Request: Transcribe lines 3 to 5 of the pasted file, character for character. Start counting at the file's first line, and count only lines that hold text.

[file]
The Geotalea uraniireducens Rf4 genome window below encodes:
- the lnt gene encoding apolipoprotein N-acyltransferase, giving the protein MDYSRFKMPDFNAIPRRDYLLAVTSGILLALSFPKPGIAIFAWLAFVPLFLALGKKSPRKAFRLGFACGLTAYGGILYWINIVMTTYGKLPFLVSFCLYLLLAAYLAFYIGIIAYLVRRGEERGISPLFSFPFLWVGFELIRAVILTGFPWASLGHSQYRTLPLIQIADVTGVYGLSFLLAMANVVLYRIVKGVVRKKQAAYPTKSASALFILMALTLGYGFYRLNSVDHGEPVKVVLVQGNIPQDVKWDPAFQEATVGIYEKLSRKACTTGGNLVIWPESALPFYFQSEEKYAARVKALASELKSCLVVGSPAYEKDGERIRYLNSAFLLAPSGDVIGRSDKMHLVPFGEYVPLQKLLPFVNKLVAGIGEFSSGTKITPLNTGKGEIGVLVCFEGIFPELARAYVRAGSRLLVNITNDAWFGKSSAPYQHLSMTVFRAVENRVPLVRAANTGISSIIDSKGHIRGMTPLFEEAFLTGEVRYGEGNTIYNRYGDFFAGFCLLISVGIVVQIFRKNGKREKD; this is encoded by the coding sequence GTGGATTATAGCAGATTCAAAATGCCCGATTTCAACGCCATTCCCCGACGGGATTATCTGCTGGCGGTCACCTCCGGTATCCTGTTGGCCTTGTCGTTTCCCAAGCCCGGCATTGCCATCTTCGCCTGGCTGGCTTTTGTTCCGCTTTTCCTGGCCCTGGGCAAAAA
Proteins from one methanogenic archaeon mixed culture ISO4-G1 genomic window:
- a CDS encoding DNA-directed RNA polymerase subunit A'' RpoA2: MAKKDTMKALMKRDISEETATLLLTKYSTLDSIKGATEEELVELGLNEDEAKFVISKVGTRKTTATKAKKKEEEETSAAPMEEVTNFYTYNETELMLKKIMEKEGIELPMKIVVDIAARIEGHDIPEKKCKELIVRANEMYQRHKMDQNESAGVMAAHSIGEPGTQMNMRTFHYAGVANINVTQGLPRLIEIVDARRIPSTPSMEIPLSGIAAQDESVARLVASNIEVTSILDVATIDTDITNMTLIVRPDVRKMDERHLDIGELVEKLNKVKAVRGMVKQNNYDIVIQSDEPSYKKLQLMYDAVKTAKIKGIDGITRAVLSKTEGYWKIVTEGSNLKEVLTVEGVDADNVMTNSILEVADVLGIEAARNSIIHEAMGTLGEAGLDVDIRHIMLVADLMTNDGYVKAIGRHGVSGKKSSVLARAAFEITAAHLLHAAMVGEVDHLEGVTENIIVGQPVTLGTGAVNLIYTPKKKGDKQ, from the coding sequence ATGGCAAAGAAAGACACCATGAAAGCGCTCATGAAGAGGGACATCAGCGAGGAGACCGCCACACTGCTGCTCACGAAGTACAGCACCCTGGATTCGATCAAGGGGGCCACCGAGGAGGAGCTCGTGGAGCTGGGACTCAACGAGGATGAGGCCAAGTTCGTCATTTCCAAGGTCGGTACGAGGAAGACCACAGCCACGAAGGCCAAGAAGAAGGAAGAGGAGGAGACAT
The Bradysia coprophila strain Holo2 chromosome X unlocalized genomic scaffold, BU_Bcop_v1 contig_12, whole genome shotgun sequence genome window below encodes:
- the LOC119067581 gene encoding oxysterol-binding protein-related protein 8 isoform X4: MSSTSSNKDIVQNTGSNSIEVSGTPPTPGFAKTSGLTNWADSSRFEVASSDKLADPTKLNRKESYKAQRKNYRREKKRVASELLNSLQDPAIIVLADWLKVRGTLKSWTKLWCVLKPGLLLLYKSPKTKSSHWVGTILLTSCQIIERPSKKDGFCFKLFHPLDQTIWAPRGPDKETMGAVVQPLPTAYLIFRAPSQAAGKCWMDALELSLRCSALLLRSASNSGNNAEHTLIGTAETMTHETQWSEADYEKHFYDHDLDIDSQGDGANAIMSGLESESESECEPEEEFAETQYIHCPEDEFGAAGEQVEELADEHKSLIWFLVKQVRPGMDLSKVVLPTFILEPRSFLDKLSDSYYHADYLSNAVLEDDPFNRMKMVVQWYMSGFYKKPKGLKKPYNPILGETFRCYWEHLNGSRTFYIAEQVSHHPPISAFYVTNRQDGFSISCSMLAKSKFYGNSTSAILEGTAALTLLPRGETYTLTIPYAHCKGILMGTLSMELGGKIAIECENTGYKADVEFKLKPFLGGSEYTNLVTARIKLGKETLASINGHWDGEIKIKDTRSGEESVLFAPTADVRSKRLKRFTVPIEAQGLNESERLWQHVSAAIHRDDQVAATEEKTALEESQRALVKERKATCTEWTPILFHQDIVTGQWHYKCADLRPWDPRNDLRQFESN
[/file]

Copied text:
Proteins from one methanogenic archaeon mixed culture ISO4-G1 genomic window:
- a CDS encoding DNA-directed RNA polymerase subunit A'' RpoA2: MAKKDTMKALMKRDISEETATLLLTKYSTLDSIKGATEEELVELGLNEDEAKFVISKVGTRKTTATKAKKKEEEETSAAPMEEVTNFYTYNETELMLKKIMEKEGIELPMKIVVDIAARIEGHDIPEKKCKELIVRANEMYQRHKMDQNESAGVMAAHSIGEPGTQMNMRTFHYAGVANINVTQGLPRLIEIVDARRIPSTPSMEIPLSGIAAQDESVARLVASNIEVTSILDVATIDTDITNMTLIVRPDVRKMDERHLDIGELVEKLNKVKAVRGMVKQNNYDIVIQSDEPSYKKLQLMYDAVKTAKIKGIDGITRAVLSKTEGYWKIVTEGSNLKEVLTVEGVDADNVMTNSILEVADVLGIEAARNSIIHEAMGTLGEAGLDVDIRHIMLVADLMTNDGYVKAIGRHGVSGKKSSVLARAAFEITAAHLLHAAMVGEVDHLEGVTENIIVGQPVTLGTGAVNLIYTPKKKGDKQ, from the coding sequence ATGGCAAAGAAAGACACCATGAAAGCGCTCATGAAGAGGGACATCAGCGAGGAGACCGCCACACTGCTGCTCACGAAGTACAGCACCCTGGATTCGATCAAGGGGGCCACCGAGGAGGAGCTCGTGGAGCTGGGACTCAACGAGGATGAGGCCAAGTTCGTCATTTCCAAGGTCGGTACGAGGAAGACCACAGCCACGAAGGCCAAGAAGAAGGAAGAGGAGGAGACAT
The Bradysia coprophila strain Holo2 chromosome X unlocalized genomic scaffold, BU_Bcop_v1 contig_12, whole genome shotgun sequence genome window below encodes: